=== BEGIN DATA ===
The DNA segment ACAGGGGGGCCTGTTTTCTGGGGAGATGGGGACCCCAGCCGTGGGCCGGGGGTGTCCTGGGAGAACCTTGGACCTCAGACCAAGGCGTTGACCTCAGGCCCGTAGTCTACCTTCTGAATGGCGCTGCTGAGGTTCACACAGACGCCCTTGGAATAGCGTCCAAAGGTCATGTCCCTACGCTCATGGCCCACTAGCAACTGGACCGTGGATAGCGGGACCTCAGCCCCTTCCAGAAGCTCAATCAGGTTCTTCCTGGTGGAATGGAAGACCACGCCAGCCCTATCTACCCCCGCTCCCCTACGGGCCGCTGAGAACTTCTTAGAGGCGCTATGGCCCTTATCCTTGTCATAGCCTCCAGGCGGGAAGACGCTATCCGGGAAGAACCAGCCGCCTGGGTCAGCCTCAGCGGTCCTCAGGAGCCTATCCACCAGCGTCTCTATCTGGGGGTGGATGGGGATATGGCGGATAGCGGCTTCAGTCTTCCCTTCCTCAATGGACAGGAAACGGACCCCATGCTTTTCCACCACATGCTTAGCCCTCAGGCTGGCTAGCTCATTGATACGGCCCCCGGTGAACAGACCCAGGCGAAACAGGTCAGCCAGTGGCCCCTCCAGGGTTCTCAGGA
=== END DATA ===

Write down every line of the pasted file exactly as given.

The DNA segment ACAGGGGGGCCTGTTTTCTGGGGAGATGGGGACCCCAGCCGTGGGCCGGGGGTGTCCTGGGAGAACCTTGGACCTCAGACCAAGGCGTTGACCTCAGGCCCGTAGTCTACCTTCTGAATGGCGCTGCTGAGGTTCACACAGACGCCCTTGGAATAGCGTCCAAAGGTCATGTCCCTACGCTCATGGCCCACTAGCAACTGGACCGTGGATAGCGGGACCTCAGCCCCTTCCAGAAGCTCAATCAGGTTCTTCCTGGTGGAATGGAAGACCACGCCAGCCCTATCTACCCCCGCTCCCCTACGGGCCGCTGAGAACTTCTTAGAGGCGCTATGGCCCTTATCCTTGTCATAGCCTCCAGGCGGGAAGACGCTATCCGGGAAGAACCAGCCGCCTGGGTCAGCCTCAGCGGTCCTCAGGAGCCTATCCACCAGCGTCTCTATCTGGGGGTGGATGGGGATATGGCGGATAGCGGCTTCAGTCTTCCCTTCCTCAATGGACAGGAAACGGACCCCATGCTTTTCCACCACATGCTTAGCCCTCAGGCTGGCTAGCTCATTGATACGGCCCCCGGTGAACAGACCCAGGCGAAACAGGTCAGCCAGTGGCCCCTCCAGGGTTCTCAGGA